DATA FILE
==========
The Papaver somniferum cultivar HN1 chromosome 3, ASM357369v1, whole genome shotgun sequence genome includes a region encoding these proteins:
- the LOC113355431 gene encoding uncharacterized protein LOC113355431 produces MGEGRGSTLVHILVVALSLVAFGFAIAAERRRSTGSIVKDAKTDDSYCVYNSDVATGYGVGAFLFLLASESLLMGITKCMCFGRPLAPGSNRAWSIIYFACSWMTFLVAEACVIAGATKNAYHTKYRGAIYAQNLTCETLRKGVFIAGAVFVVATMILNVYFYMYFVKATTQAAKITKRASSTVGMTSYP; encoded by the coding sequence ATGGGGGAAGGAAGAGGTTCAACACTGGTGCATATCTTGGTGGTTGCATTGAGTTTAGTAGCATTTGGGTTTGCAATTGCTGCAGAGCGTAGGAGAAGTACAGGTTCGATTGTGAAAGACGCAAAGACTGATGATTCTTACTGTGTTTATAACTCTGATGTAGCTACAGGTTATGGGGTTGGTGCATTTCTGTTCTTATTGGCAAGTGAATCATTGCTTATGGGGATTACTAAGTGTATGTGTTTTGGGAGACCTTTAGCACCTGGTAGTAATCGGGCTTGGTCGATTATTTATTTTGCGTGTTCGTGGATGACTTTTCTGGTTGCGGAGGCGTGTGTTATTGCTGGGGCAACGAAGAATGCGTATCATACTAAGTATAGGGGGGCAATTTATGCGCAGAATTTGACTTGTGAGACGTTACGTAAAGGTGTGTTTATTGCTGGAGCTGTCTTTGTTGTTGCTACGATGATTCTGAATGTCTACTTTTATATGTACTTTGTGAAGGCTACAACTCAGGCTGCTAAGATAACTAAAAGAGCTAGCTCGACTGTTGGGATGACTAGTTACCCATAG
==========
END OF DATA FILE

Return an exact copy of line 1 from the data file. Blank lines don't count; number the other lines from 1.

The Papaver somniferum cultivar HN1 chromosome 3, ASM357369v1, whole genome shotgun sequence genome includes a region encoding these proteins: